Tag: Flash Fiction

The Fall

I was sitting in a tavern at a corner table, a pot of tea at my elbow, writing up my notes from my interview with the new royal family of Sehm. No one there knew who I was, or so I had assumed, but someone, somewhere, knew me, and knew where I was, because the young man didn’t even hesitate at the door. I was watching it when he came in, not that I was looking for anyone, I just happened to be looking in that direction, gathering my thoughts, when it opened. I noticed him immediately, and not just because he didn’t wait for his eyes to adjust to the dimness of the room before moving towards me. No, what I noticed was the smoothness of his walk, almost as though he was gliding over the floor. It was a poorly copied and over-exaggerated version of Reaper’s walk. On him it looked entirely natural, and not as though he were doing anything special, on the kid, it came off as an arrogant demand for attention, like a gun-slinger flinging back his jacket to clear the butt of his gun. That was the second thing that caught my eye. The first was his clothing. It wasn’t a uniform, but it was certainly worth a lot more than anyone else’s in that tavern, and was stain-free, which none of ours were. The young man stopped at my table and I blinked up at him in surprise. “Can I help you?” “My…

Last Stand

  I’d never given death much thought, never had much reason to despite the fact that I kill people for a living. When you’ve been killing people for as long as I have, you’ve seen it all. Death isn’t some mysterious thing to be scared of, it’s some guy in a bar sticking a rusty knife in your guts while you try to throttle him, or a guy with an axe knocking your brains out as you lie in the mud, or any number of other scenarios. I’d been death for enough people that I’d grown comfortable with the idea that, some day, someone I met would be mine. After that I guess I just put it all out of my mind and got on with the work of being other people’s death. I didn’t think about dying, not until that last day when I knew it was inevitable. I know, I’ve often said that nothing is impossible, nothing inevitable, but I lied. Some things are. The Captain told us that General Borgensen had chosen my mercenaries to be the rear guard. We were to hold the pass as long as possible and give the rest of the army time to retreat and regroup. That was shaite, and we all knew it. The general’s feet hadn’t touched the ground once between him hearing that the enemy was coming and him clearing the edge of camp. The regular army, mostly green recruits who couldn’t hold a spear straight let alone use…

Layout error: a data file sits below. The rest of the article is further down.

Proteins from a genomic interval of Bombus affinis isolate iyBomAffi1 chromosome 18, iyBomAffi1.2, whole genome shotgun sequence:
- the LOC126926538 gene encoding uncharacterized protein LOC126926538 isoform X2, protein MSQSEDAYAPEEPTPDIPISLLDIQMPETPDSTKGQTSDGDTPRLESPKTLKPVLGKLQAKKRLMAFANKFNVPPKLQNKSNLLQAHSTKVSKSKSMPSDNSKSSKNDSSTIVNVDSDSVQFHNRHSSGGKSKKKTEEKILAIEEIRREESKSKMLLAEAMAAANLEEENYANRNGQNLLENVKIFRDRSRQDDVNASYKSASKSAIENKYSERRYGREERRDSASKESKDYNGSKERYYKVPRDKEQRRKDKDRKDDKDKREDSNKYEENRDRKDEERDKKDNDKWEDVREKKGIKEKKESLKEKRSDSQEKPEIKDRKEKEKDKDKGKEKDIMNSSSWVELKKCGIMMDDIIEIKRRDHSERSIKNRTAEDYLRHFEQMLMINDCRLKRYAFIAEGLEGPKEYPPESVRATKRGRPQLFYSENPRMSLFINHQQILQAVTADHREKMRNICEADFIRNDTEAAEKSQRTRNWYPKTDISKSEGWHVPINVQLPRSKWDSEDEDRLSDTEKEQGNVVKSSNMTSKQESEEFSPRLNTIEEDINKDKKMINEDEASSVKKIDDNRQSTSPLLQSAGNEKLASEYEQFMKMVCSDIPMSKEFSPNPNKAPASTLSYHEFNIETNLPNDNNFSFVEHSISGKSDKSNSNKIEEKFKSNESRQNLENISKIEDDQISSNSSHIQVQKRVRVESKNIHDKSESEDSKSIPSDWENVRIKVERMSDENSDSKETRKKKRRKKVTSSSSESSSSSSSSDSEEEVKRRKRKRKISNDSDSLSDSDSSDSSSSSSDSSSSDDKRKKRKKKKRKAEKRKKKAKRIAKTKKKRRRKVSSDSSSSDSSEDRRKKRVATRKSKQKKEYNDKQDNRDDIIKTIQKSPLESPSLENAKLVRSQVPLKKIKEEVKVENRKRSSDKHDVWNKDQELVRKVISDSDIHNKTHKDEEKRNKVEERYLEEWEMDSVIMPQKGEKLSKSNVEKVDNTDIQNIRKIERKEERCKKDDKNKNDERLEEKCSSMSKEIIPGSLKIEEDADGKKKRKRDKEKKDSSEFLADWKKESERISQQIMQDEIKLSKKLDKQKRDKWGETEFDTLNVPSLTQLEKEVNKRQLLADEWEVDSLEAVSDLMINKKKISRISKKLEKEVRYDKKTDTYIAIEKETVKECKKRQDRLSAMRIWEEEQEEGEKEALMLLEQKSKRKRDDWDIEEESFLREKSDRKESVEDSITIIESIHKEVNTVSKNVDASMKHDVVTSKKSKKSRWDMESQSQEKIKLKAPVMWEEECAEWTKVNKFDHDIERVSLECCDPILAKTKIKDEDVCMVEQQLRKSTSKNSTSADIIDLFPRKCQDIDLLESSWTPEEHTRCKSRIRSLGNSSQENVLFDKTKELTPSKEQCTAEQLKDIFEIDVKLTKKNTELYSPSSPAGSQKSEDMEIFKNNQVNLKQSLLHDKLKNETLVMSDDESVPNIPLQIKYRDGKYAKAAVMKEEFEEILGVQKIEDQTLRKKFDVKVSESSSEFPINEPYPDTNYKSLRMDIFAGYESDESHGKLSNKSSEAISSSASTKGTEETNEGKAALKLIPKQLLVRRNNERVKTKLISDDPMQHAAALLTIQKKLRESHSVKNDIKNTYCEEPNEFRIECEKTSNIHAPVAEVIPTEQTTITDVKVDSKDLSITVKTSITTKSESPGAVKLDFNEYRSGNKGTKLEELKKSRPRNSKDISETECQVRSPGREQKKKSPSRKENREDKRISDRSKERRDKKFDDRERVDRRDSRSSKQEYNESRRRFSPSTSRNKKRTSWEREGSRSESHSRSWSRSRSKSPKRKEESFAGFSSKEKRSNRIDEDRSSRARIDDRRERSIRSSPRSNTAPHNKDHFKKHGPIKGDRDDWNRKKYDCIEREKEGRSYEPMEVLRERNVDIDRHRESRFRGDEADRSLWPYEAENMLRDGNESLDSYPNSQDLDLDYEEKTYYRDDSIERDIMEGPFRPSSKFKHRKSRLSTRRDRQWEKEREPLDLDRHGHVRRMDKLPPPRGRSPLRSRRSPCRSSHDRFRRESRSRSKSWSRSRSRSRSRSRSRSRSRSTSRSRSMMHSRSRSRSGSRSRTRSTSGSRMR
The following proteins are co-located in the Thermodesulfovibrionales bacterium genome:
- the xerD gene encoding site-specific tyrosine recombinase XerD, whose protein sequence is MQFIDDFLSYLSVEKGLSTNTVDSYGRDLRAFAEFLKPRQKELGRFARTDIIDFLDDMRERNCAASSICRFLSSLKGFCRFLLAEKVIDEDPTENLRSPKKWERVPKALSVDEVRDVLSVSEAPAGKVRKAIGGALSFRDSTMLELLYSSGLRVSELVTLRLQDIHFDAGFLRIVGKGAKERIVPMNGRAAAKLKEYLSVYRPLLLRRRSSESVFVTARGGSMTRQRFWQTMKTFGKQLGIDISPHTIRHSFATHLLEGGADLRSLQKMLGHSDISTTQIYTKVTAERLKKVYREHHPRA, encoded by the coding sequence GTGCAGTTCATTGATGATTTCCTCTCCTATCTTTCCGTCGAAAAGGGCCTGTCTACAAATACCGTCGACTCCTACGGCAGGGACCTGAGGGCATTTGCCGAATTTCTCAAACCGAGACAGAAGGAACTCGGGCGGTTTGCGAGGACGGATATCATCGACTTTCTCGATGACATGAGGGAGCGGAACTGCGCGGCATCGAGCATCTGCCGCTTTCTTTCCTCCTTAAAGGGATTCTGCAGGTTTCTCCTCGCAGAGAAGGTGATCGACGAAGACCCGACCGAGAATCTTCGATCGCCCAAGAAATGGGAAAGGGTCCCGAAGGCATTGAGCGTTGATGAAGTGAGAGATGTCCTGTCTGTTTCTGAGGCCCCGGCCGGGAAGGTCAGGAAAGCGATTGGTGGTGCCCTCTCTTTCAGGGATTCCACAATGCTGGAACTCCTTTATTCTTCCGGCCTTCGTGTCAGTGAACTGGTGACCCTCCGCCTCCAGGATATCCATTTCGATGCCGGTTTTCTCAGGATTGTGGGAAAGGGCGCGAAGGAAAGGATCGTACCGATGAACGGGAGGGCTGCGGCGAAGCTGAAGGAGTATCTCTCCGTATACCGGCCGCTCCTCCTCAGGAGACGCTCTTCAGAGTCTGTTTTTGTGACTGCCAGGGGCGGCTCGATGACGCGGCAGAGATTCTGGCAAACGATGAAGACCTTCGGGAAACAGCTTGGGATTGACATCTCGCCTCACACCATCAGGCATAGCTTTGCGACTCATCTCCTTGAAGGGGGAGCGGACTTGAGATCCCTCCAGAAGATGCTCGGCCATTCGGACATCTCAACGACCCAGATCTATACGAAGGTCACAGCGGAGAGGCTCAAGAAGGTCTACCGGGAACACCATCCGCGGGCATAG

Vampire Hunter

    Jonathan saw the demon’s eyes glaring balefully through the dark and the snow while he was still only half-way up the path. Their glow, glinting off the heavy brass ring in the demon’s mouth, followed him as he stepped carefully though the snow drifts towards the front door. He stopped at the bottom of the portico stairs uncomfortably aware that the demon could probably see the steel barrel of the Remington derringer through the heavy material of his right coat pocket. He had to screw up his courage before he could approach the demon any closer. With every step he took its grin grew wider, its eyes more sardonic. By the time he stood in front of it, his shirt was soaked with nervous sweat. The demon was even uglier and scarier when seen up close. He stared in fascination as the demon strained, soundlessly, to work itself free from the heavy oak door in which it was buried up to the shoulders. Its skin was covered in bronze edged black scales that seemed to ripple in the lantern light. After staring at it for several long moments, Jonathan grasped the ring clenched between its teeth and raised it. The demon’s tongue rasped across his fingers and he jerked his hand away, releasing the knocker which fell onto the demon’s fore claws with a heavy clanging thud that echoed through the house. Jonathan jumped away from the door. His fingers, already burned from where he had carelessly handled…

Golden Kangaroo

We hated the road even before they made it, but there was nothing we could do. A big shot in the city decided the track we had wasn’t good enough so the graders and steamrollers came leaving the scars of progress behind in a stinking black oil slick that cut through my fields. It was a long time before we learned to live with the rush and roar of the late night trucks. The house always shook when a particularly heavy load went past and plaster would fall from the ceiling into our breakfast, or into our eyes. We sometimes saw them with little red kangaroos painted on their doors, like the fighter pilots in the war, proud of their kills. The garden was never the same. The flowers didn’t like the fumes any more than we did, and our kitten was roadkill before it was a cat. That should’ve been a warning, and it was, though we didn’t see it that clearly at the time. We kept the critters indoors after that. We should’ve done the same for the kids. “Go out and play,” we said, “but keep away from the road.” And they did, usually. But a garden is no place to learn to ride a bike, so our son went out on the road. The first we knew of it was our daughter’s screams and we thought, “Just another fight,” but it wasn’t. We went out and found his bike — squashed flat, wheels bent at odd…